Hong Kong Home Prices Set to Plunge on Policy Change

  • Stamp duty increased to 15% for all residential transactions
  • New measures expected have an immediate impact, analysts say

China Property Curbs Start to Bite

Hong Kong leaders’ surprise move to cool the world’s least affordable home market is set to spur an immediate plunge in prices and transactions as buyers and sellers hit the pause button.

Louis Chan, chief executive of the residential unit of Centaline Property Agency Ltd., sees transaction volumes plunging by 60 percent to 70 percent in the next three months, and now expects a 5 percent to 8 percent drop in prices, after previously projecting an increase in that range. Ricacorp Properties Ltd.’s Willy Liu said transactions will drop 30 percent to 40 percent in the next two months and prices will fall 5 percent.

The curbs sent developer stocks tumbling on Monday. Cheung Kong Property Holdings Ltd. plunged 8.9 percent, the most since its June 2015 listing. Sun Hung Kai Properties Ltd. dropped 9.7 percent and Henderson Land Development Co. fell 6.2 percent. The Hang Seng Properties Index slipped the most since January.

“The action is likely to have an immediate impact on the market, with turnovers and property prices obviously pressured in a short period,” Ricacorp’s Liu said. “Small and medium-sized properties will be among the first to bear the brunt.”

Developers have already moved to suspend sales in the city, the South China Morning Post reported, with Sun Hung Kai, Henderson Land and New World Development Co. cited as among those halting sales. Bank of America Corp. downgraded its ratings on Sun Hung Kan and New World, saying the higher stamp duty will “impact” about 25 percent of property transactions.

Mainland Buyers

Hong Kong Chief Executive Leung Chun-ying is taking additional steps to cool the world’s costliest property market, where prices have rebounded after a short-lived dip amid demand from local and mainland Chinese buyers. Surging prices have fueled rising discontent in Hong Kong, where it takes an estimated 19 years of median household income to buy a home, according to Demographia, putting property outside the reach of the vast majority of citizens. Demographia last year found prices in the city the least affordable it’s measured in 11 years of surveying large urban markets.

In a televised conference including the city’s top-ranking officials, the government announced plans Friday to raise the stamp duty to 15 percent for all residential purchases -- except for first-time buyers who are permanent residents. Until now, the highest levy for residents was 8.5 percent, while foreigners already paid a 15 percent stamp duty.

The changes mean foreign buyers will now pay an effective 30 percent stamp duty.

Hong Kong Chief Executive Leung Chun-ying (R) listens to Financial Secretary John Tsang during a news conference in Hong Kong on November 4, 2016. / AFP / ANTHONY WALLACE        (Photo credit should read ANTHONY WALLACE/AFP/Getty Images)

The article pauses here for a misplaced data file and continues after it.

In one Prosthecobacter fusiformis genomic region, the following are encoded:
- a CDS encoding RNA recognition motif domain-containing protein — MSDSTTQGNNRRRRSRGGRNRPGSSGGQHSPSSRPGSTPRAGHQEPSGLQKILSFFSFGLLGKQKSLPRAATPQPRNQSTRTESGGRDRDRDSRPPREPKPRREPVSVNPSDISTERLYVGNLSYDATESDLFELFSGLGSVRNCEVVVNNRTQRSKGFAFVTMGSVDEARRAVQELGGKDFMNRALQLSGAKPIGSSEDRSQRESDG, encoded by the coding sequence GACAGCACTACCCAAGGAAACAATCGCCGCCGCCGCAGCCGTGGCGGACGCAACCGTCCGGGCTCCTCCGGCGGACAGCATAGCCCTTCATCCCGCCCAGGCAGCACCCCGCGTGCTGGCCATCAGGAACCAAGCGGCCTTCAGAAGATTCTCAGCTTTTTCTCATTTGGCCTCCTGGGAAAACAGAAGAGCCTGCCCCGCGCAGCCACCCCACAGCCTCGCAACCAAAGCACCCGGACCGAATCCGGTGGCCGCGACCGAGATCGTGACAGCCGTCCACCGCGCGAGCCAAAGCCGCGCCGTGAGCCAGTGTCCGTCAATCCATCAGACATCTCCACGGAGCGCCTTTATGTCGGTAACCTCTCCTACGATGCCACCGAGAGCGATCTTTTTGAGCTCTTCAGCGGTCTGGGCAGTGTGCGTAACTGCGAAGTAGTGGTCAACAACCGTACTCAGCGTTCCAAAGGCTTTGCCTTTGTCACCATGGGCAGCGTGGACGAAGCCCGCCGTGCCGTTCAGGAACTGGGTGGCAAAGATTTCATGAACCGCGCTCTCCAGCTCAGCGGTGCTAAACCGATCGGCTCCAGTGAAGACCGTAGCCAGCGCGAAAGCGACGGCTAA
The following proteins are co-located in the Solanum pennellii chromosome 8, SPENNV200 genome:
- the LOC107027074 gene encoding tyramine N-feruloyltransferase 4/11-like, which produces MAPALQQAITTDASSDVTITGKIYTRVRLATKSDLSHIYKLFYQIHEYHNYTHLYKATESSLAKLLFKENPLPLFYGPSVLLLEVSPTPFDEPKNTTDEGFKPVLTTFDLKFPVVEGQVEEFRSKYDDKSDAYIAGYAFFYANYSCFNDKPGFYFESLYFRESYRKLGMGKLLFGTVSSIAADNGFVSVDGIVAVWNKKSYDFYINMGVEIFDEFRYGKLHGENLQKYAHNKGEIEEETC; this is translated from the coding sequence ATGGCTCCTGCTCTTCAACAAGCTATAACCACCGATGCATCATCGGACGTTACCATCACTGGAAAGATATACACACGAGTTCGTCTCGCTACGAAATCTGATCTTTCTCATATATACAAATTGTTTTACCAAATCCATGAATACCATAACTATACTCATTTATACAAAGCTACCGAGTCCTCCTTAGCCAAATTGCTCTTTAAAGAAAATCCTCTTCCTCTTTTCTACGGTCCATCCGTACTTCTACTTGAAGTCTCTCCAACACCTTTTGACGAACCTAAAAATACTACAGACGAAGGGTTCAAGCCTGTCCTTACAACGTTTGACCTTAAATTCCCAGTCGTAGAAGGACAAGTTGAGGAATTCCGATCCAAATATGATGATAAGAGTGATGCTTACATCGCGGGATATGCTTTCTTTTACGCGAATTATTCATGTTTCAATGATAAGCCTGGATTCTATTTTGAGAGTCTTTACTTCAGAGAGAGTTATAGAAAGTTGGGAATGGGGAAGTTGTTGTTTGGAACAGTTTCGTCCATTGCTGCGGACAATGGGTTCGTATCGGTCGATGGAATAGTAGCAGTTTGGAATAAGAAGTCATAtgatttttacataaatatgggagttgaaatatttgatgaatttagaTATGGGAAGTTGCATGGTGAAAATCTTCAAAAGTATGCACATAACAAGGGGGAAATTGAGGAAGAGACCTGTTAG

Hong Kong Chief Executive Leung Chun-ying listens to Financial Secretary John Tsang during a news conference in Hong Kong on November 4, 2016.

Photographer: Anthony Wallace/AFP via Getty Images

“The magnitude of the stamp duty increase is a little surprising," said Alan Jin, an analyst at Mizuho Securities Asia Ltd., estimating that transaction volumes will fall by 30 percent.

Mainland buyers hedging against a falling yuan and an abundance of financing have undone the government’s previous attempts to make housing more affordable. Senior officials also voiced concern that soaring prices could threaten financial stability.

Bubble Risk

“Property risks have been increasing with the rapid surge of prices and transactions," Financial Secretary John Tsang said Friday. “We have to prevent the risk of property bubble from worsening, which in turn can threaten our economy and even the stability of the financial system.”

The rebound in home prices has complicated any re-election bid by the unpopular Leung, who has touted cooling measures as a central achievement of his five years in office. The China-backed chief executive hasn’t said whether he intends to seek a second term in March, when a committee of electors dominated by Beijing loyalists is expected to pick someone to lead the city until 2022.

Other potential candidates include Tsang, who was seated to Leung’s right when the latest cooling measures where announced Friday. Tsang has declined to comment on local media reports that he has informed the Chinese government of his desire to resign and challenge Leung.

The Centaline Property Centa-City Leading Index, which tracks sales in the secondary market, has rallied 13 percent since reaching a low point in March. The index is now just 2 percent shy of the record it reached last September.

Hong Kong’s resurgent property market poses a headache for Leung, who had been touting his success in curbing prices ahead of a March vote to determine the city’s leadership for the next five years. Leung has introduced a raft of measures to cool the housing market since 2012 and his record may weigh on China’s decision whether to keep backing him.

“Not only young families can’t afford housing, but even for those who can afford, they have to live in smaller apartments because of the issue of property prices," Leung said.

— With assistance by Moxy Ying, Brendan Scott, Alfred Liu, Lisa Pham, and Jasmine Wang

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